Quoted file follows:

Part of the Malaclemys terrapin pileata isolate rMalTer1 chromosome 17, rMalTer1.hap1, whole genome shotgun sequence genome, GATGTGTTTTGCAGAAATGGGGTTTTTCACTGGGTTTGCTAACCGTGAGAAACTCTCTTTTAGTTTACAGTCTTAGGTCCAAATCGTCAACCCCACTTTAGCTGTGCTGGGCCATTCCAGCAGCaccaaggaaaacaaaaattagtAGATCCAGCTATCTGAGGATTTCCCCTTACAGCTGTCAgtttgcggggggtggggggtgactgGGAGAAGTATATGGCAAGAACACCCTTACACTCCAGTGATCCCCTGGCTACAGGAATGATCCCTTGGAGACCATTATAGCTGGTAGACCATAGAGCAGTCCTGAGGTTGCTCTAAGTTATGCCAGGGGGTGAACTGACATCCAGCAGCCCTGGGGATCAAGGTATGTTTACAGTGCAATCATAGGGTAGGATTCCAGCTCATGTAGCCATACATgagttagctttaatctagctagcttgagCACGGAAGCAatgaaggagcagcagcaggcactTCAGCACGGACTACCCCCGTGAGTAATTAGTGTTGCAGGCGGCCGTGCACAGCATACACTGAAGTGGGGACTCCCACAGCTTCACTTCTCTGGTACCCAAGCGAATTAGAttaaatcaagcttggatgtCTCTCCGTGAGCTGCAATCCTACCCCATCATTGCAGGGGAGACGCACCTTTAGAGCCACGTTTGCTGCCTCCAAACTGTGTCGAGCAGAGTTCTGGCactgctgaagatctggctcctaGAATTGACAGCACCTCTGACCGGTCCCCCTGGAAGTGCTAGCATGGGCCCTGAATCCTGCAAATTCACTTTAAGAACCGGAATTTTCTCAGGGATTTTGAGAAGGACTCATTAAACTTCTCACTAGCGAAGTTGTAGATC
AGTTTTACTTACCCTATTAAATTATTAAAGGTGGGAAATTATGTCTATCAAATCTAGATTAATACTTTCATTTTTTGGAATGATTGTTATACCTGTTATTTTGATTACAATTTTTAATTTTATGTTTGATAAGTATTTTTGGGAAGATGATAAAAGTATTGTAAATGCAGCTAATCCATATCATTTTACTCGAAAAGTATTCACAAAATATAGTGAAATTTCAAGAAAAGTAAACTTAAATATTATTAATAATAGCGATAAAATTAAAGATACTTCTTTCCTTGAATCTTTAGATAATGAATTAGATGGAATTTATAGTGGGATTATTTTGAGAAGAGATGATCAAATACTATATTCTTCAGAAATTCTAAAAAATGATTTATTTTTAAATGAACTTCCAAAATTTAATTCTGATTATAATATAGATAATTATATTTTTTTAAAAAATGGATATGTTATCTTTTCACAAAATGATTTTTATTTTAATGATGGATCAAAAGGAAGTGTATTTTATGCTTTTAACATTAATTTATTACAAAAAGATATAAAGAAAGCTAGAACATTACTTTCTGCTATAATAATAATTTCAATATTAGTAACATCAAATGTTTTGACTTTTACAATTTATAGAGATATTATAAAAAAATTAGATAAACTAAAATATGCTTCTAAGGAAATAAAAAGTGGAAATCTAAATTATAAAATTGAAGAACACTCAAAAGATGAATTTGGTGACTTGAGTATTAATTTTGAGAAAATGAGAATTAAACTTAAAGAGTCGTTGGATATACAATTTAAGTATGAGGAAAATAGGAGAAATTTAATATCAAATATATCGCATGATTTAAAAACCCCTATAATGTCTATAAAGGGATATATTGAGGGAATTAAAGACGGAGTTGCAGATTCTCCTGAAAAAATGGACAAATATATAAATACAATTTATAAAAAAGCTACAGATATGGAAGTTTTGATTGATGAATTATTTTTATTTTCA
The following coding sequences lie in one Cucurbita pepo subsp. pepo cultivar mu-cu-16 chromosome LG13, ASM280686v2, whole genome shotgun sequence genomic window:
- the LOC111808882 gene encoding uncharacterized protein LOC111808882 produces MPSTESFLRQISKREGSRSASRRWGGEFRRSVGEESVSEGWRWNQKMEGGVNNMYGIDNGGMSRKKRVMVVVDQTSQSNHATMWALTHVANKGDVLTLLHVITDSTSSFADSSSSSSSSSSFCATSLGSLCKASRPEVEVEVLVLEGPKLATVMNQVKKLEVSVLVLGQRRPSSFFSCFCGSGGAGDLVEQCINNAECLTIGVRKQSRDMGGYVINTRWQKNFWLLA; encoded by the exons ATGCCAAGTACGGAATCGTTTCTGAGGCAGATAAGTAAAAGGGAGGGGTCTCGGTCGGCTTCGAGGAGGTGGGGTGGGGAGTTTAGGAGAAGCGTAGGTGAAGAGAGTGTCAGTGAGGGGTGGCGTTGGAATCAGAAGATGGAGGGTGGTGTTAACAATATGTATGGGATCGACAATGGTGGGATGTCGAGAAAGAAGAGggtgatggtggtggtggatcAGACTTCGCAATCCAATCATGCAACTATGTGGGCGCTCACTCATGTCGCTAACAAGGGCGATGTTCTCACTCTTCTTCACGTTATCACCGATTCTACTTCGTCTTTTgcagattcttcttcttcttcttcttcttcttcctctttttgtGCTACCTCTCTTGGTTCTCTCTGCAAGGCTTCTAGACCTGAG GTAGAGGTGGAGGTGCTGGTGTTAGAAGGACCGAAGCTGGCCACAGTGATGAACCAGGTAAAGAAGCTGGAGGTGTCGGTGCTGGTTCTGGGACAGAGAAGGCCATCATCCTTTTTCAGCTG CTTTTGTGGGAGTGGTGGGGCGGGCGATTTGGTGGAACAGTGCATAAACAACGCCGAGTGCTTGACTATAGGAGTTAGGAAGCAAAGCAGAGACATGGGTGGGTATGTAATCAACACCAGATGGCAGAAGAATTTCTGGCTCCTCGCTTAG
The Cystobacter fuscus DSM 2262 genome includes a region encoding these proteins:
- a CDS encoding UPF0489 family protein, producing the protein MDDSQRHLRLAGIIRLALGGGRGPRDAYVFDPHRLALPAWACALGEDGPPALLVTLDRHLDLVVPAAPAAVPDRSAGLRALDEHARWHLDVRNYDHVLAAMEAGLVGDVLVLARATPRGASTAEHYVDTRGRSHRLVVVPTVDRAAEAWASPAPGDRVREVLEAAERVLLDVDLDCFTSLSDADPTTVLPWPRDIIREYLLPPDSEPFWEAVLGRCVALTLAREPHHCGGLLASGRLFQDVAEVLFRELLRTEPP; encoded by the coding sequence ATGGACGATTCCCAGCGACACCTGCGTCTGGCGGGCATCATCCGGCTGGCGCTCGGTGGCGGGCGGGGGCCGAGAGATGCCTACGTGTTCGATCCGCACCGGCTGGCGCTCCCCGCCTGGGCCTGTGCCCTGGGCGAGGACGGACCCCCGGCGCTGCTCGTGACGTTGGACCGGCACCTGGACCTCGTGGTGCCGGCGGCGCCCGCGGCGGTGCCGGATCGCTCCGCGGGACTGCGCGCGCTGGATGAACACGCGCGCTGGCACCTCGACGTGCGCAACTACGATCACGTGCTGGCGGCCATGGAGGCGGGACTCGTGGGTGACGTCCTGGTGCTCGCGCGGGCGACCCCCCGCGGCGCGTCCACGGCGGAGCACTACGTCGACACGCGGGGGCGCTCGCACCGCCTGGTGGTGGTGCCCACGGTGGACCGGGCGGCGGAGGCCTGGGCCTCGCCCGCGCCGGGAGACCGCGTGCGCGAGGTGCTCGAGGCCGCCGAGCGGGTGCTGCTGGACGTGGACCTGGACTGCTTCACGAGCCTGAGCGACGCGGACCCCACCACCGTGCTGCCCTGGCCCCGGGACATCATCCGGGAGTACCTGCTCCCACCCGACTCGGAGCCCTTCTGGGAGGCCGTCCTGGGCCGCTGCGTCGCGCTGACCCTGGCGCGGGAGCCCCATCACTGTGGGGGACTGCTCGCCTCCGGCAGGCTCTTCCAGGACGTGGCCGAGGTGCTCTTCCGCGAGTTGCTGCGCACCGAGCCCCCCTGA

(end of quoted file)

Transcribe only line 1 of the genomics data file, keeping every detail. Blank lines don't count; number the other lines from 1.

Part of the Malaclemys terrapin pileata isolate rMalTer1 chromosome 17, rMalTer1.hap1, whole genome shotgun sequence genome, GATGTGTTTTGCAGAAATGGGGTTTTTCACTGGGTTTGCTAACCGTGAGAAACTCTCTTTTAGTTTACAGTCTTAGGTCCAAATCGTCAACCCCACTTTAGCTGTGCTGGGCCATTCCAGCAGCaccaaggaaaacaaaaattagtAGATCCAGCTATCTGAGGATTTCCCCTTACAGCTGTCAgtttgcggggggtggggggtgactgGGAGAAGTATATGGCAAGAACACCCTTACACTCCAGTGATCCCCTGGCTACAGGAATGATCCCTTGGAGACCATTATAGCTGGTAGACCATAGAGCAGTCCTGAGGTTGCTCTAAGTTATGCCAGGGGGTGAACTGACATCCAGCAGCCCTGGGGATCAAGGTATGTTTACAGTGCAATCATAGGGTAGGATTCCAGCTCATGTAGCCATACATgagttagctttaatctagctagcttgagCACGGAAGCAatgaaggagcagcagcaggcactTCAGCACGGACTACCCCCGTGAGTAATTAGTGTTGCAGGCGGCCGTGCACAGCATACACTGAAGTGGGGACTCCCACAGCTTCACTTCTCTGGTACCCAAGCGAATTAGAttaaatcaagcttggatgtCTCTCCGTGAGCTGCAATCCTACCCCATCATTGCAGGGGAGACGCACCTTTAGAGCCACGTTTGCTGCCTCCAAACTGTGTCGAGCAGAGTTCTGGCactgctgaagatctggctcctaGAATTGACAGCACCTCTGACCGGTCCCCCTGGAAGTGCTAGCATGGGCCCTGAATCCTGCAAATTCACTTTAAGAACCGGAATTTTCTCAGGGATTTTGAGAAGGACTCATTAAACTTCTCACTAGCGAAGTTGTAGATC